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Staff, Youth at Enormous Risk of COVID-19 in Correctional Facilities

This piece originally appeared in Juvenile Justice Information Exchange.

On April 1, Kenneth Moore, a youth development representative at Washington, D.C.’s juvenile justice agency died of COVID-19. Kenneth was the first correctional officer in the nation to succumb to the virus. Today, many more staff and youth inside correctional facilities are sick and dying.

I had the privilege of helping lead the District’s juvenile justice agency, the Department of Youth Rehabilitation Services (DYRS), between 2005 and 2010. Prior to my service in government, I worked exclusively as an attorney advocating for youth and families in the justice system. This included suing government agencies over the conditions of youth confinement in corrections facilities.

I still recall one of my first meetings, as DYRS general counsel, with attorneys who were suing the agency over dangerous conditions within our old, overcrowded and poorly run youth prison. Their expert’s report on the risk of suicide was chilling. It was only by luck that a youth in our prison had not already committed suicide. When the expert completed his report, all eyes turned to me.  

Prior to that, I would have been one of the attorneys calling for change, maybe even banging my fist on the table and demanding that action be taken immediately. However, I was now representing the government, and charged with making changes. I can tell you, actually fixing problems is a lot more difficult than calling for them to be fixed.

I’ll admit that when I joined DYRS, I viewed the staff as a part of the problem in a dysfunctional and, at that time, abusive system. I assumed they weren’t working with the kids’ best interests in mind; otherwise they wouldn’t use excessive force, verbally abuse youth or place them in solitary confinement for long periods of time.  

Where things go wrong

Things are not always as simple as they seem. I quickly learned that a large majority of staff were not bad people intentionally harming young people. Sure, there were some who were not suited to working with kids. Yet the vast majority had come to the job because they wanted to help kids.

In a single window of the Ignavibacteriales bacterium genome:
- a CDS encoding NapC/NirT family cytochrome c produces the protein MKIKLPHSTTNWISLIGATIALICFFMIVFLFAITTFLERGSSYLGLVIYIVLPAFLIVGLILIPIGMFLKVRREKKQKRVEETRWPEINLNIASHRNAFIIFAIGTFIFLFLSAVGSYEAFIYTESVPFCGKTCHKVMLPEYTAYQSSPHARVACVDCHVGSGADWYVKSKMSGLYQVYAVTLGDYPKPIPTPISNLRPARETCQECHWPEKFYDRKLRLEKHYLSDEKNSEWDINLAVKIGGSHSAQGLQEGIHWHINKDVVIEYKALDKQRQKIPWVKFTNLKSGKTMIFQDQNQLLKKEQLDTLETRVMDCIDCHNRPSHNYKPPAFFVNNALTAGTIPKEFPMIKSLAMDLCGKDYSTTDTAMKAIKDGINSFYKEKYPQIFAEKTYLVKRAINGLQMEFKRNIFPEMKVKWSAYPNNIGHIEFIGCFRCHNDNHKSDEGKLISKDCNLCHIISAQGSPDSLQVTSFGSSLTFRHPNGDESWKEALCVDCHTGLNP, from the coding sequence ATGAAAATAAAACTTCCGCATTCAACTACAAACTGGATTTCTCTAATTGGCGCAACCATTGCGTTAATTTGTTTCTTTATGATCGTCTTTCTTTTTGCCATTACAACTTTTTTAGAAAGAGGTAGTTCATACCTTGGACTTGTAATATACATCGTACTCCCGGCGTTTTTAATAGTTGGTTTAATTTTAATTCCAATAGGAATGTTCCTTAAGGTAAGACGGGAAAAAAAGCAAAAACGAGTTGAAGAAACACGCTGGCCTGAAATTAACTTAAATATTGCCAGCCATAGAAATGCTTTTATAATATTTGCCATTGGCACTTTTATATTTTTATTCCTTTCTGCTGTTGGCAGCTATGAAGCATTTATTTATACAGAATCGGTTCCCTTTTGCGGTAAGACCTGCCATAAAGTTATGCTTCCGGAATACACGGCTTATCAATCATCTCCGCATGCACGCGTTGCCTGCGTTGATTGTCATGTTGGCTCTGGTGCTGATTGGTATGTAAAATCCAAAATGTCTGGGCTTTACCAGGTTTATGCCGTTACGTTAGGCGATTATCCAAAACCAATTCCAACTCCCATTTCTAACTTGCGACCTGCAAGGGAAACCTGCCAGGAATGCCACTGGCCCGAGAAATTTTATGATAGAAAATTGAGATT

Unfortunately, abusive and neglectful treatment often resulted from a lack of proper training and tools for staff to effectively work with challenging youth inside a poorly designed and overcrowded facility. Other times, it happened out of self-preservation, such as when they would lock kids down in their rooms because there were too many of them, and staff didn’t have the capacity to safely manage the situation.

Over time, staff were given training and tools to work with young people, and we significantly downsized the number of youth in our facilities. We did this by placing in the community low- and moderate-risk youth, who were the vast majority of the youth locked up at the time. 

With fewer youth confined, the staff was able to build individual relationships in ways that were not possible before. Many of the staff said they were finally able to do what they had taken the job for: to mentor young people and help them get back on the right path.

More than numbers

I’m thinking of these staff and the young people they are responsible for now. They are facing COVID-19 on the front lines in facilities that have poor ventilation and no room for social distancing. Prisons were not designed for pandemics. One incarcerated person I recently talked to said being in a correctional facility right now is “like living in a petri dish.”  

So, today, I’m particularly thinking of Kenneth Moore.  

Moore was 52 years old. He was a father figure whose “compassion and commitment to our youth as a public servant will have a lasting impact on countless youth, families and DYRS staff,” said DYRS Director Clinton Lacey.

While Moore was the first correctional officer in the nation to succumb to the virus, sadly, he wasn’t the last. Already, another juvenile justice worker in New York has died.  It is imperative that we work as hard as possible to reduce the number of victims by quickly releasing as many youth and adults from jails and prisons as possible. In normal times it is the right policy, today it is a matter of life and death.

As the number of victims increases, we can’t forget that each of those individuals is more than a number — with family, friends and loved ones — including those in our criminal and juvenile justice systems. Let’s remember the Kenneth Moores of the world, the incarcerated people locked up today and those who have passed thus far, including, among others, Nicholas Rodriguez, 43, and William Wilson, 84, and their families.

This piece originally appeared in Juvenile Justice Information Exchange.



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